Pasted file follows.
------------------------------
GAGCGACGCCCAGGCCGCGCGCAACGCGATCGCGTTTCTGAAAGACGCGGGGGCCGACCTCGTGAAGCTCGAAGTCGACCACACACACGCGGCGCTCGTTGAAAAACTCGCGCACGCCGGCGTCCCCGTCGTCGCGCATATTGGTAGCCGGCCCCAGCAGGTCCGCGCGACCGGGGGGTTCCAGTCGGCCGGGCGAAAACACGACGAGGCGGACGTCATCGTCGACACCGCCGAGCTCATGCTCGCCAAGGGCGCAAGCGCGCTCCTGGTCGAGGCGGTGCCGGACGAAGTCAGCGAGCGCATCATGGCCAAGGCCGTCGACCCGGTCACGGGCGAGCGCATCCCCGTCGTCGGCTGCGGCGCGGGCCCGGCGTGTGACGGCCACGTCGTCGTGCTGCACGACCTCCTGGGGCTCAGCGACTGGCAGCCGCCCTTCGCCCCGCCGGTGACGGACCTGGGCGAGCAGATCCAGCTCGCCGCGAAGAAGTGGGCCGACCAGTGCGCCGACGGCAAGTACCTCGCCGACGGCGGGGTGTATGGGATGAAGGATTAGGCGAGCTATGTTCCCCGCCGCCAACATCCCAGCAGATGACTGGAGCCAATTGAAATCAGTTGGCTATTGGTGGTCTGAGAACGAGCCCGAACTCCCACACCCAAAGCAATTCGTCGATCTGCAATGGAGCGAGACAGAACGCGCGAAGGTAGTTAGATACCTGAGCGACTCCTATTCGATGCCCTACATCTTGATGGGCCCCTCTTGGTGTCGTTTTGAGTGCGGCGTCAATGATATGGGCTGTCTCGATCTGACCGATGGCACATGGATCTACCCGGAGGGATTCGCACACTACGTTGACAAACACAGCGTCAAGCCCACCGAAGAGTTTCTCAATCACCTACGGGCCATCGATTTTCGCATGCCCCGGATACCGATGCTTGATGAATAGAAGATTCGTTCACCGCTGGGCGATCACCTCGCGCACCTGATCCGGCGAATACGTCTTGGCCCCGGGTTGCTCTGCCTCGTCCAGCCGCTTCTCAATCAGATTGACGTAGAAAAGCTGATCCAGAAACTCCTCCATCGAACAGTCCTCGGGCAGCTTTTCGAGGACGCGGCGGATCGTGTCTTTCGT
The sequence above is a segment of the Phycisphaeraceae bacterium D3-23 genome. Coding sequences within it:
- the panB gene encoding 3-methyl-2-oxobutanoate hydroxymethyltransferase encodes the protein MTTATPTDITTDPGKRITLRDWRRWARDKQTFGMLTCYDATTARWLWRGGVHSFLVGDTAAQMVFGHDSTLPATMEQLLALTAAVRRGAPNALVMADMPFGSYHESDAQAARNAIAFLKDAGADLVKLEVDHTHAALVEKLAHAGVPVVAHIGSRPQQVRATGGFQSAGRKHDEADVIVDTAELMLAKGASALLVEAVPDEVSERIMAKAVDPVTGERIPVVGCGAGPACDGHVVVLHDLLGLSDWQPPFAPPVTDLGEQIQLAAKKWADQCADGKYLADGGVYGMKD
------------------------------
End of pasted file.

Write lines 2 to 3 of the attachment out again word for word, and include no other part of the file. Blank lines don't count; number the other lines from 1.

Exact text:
The sequence above is a segment of the Phycisphaeraceae bacterium D3-23 genome. Coding sequences within it:
- the panB gene encoding 3-methyl-2-oxobutanoate hydroxymethyltransferase encodes the protein MTTATPTDITTDPGKRITLRDWRRWARDKQTFGMLTCYDATTARWLWRGGVHSFLVGDTAAQMVFGHDSTLPATMEQLLALTAAVRRGAPNALVMADMPFGSYHESDAQAARNAIAFLKDAGADLVKLEVDHTHAALVEKLAHAGVPVVAHIGSRPQQVRATGGFQSAGRKHDEADVIVDTAELMLAKGASALLVEAVPDEVSERIMAKAVDPVTGERIPVVGCGAGPACDGHVVVLHDLLGLSDWQPPFAPPVTDLGEQIQLAAKKWADQCADGKYLADGGVYGMKD